Art Historian to Discuss Missing Masterpiece Discovery

Thomas Ruggio, M.F.A. standing with picture of St John he discovered
September 6, 2022

A random visit to a New Rochelle, NY, church in 2020 led an art historian to an incredible find that will be featured in a presentation at St. John’s University’s Queens, NY, campus on September 29.

As Thomas Ruggio, M.F.A., Director and Associate Professor of Visual Arts at Iona University, tells it, he walked into the Church of the Holy Family in New Rochelle in January 2020. Scanning the church while meditating, he set his eyes on a painting and immediately sensed it was a lost, 17th-century masterpiece from Italy.

Prof. Ruggio was correct. In fact, it proved to be the painting Holy Family with the Infant St. John, the third in a series of four works from elusive Baroque artist Cesare Dandini, and had been believed missing for decades.

Prof. Ruggio, from Whitestone, Queens, will tell that story and more on Thursday, September 29, in the D’Angelo Center Ballroom at 1:50 p.m. He is an expert in 16th- and 17th-century European art and has curated a host of exhibitions from the period.    

“I had been in the church a few times before and never noticed the painting because the lights were always turned down—but that day I noticed it and couldn’t believe it,” Prof. Ruggio recalled. “The painting just caught my eye. It seemed out of place in a local church.”    

According to Prof. Ruggio, who holds a Master of Fine Arts degree from Queens College, Holy Family with the Infant St. John was painted around the year 1630 and was one of several biblical masterpieces from the Florence, Italy-based artist who lived from 1596 to 1657. How it wound up in metropolitan New York remains a mystery.

The most likely explanation is that a former pastor at the church, Monsignor Charles Fitzgerald, purchased the painting while in Europe in the early 1960s—meaning it hung in the New Rochelle church for six decades before Prof. Ruggio spotted it.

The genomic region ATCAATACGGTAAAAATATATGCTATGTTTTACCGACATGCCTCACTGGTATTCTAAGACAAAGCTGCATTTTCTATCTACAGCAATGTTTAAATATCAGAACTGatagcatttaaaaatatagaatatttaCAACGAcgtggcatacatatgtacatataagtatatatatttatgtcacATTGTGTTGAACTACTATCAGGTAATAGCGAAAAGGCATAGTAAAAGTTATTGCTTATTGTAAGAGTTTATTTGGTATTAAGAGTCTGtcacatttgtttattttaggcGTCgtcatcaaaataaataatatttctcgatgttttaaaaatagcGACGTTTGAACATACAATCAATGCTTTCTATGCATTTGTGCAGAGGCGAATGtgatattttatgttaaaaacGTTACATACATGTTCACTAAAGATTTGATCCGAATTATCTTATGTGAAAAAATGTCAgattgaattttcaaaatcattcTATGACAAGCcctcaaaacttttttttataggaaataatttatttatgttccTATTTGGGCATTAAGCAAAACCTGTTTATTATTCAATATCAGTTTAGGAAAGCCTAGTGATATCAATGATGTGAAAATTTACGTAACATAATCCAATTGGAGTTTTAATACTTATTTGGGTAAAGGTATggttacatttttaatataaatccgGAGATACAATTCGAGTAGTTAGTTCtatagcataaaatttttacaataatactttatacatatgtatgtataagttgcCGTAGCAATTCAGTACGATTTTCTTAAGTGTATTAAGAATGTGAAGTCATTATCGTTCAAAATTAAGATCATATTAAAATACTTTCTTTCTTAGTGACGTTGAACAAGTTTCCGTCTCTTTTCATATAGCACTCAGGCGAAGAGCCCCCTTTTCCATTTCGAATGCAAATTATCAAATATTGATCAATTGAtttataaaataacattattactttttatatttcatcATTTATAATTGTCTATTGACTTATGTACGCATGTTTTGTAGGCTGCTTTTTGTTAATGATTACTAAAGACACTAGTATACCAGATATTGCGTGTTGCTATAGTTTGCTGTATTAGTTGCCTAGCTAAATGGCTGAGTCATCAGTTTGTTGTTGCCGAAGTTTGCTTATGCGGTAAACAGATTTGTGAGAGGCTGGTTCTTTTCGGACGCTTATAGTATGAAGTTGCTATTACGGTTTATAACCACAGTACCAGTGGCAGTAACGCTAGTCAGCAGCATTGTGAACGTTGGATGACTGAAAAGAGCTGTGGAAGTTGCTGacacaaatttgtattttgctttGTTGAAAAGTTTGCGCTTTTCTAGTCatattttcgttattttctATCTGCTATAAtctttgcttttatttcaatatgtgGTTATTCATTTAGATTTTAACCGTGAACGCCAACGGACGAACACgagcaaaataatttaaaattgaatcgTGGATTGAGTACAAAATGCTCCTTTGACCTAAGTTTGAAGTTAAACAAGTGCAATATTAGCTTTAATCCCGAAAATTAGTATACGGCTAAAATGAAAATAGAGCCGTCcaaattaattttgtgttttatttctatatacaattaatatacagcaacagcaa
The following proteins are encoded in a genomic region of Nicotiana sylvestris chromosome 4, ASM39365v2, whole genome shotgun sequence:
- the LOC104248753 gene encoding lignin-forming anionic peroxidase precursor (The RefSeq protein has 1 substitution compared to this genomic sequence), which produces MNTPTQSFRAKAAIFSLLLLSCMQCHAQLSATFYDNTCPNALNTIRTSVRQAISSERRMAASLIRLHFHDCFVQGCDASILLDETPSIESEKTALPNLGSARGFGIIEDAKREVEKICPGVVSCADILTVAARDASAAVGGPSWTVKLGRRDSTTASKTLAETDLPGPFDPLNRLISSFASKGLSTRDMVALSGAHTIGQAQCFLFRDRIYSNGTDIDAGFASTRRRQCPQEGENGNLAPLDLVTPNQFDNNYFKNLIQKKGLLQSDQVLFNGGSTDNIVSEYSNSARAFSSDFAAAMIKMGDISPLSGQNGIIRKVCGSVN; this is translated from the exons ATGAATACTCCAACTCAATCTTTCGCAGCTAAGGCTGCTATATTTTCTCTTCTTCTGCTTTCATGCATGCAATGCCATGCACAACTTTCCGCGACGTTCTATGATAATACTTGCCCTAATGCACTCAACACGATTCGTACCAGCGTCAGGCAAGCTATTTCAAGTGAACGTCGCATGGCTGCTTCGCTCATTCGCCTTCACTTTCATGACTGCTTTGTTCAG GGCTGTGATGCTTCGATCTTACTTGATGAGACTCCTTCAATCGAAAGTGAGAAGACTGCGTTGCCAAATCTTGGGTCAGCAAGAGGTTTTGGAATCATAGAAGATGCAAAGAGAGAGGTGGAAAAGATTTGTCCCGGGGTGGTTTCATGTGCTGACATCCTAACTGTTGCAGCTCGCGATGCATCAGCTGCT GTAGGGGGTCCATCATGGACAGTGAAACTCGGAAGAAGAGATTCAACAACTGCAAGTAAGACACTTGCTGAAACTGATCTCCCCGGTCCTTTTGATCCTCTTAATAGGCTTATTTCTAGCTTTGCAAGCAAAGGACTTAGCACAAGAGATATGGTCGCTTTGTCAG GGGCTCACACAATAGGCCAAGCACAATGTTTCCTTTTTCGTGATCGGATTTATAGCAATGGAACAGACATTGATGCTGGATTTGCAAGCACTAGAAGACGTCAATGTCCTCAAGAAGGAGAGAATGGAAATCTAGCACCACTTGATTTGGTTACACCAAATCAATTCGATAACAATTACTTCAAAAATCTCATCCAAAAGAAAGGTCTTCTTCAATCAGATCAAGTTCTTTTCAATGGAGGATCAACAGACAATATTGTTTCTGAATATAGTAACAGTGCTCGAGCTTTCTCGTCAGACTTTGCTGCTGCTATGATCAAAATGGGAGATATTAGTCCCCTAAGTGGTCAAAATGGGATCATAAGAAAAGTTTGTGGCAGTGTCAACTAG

Holy Family with the Infant St. John depicts the Virgin Mary, her husband Joseph, and the Christ child meeting St. John the Baptist, described as a cousin of Jesus in the Gospel of Luke. “The connection to the infant St. John makes this a perfect St. John’s University event,” said Amy Gansell, Ph.D., Associate Professor, Art History, Department of Art and DesignSt. John’s College of Liberal Arts and Sciences.

Odd as it seems, it was not unusual for masterpieces such as Mr. Dandini’s to sell in the 1960s for a fraction of their current worth, Prof. Ruggio said. “In 1961 or so, you could buy an old master for less than you think; the market didn’t really take off until the 2000s,” he explained. “So it’s not unreasonable to think Msgr. Fitzgerald could have purchased it.”   

After stumbling on to the missing masterpiece that January afternoon, Prof. Ruggio took a few cell phone pictures and sent them to colleagues in Italy and Manhattan, NY, for authentication. The identification of the find became a global story in the world of art history.

“It was a slam dunk,” Prof. Ruggio said. “Mr. Dandini had used these figures at least four other times. The authentication process was made easier by his process of reviving the figures.”   

Mr. Dandini, experts say, was one of the most sought-after artists of his age, often painting religious or allegorical works for Europe’s wealthy, including the famous Medici family. He is noted for his use of bright colors and elegant compositions, according to The Metropolitan Museum of Art.

Holy Family with the Infant St. John, 46 inches wide by 57 inches deep, remains in the New Rochelle church today. The original will not be a part of Prof. Ruggio’s presentation, but he will have images of it.

A sister painting by Mr. Dandini, Charity, is housed at The Met in Manhattan; another, Holy Family, is found in the State Hermitage Museum in St. Petersburg, Russia. The location of the fourth painting is unknown.  

“It’s such a great story for our St. John’s community and everyone, really,” Dr. Gansell said. “Sometimes with these master works, their origin stories seem to get lost—but they’re not lost, they’re misplaced, and sometimes they are right in front of us.”

All are invited to hear the story of Prof. Ruggio’s find. For those unable to attend, the lecture also will be livestreamed. For more information, contact Dr. Gansell at 718-990-5600 or [email protected].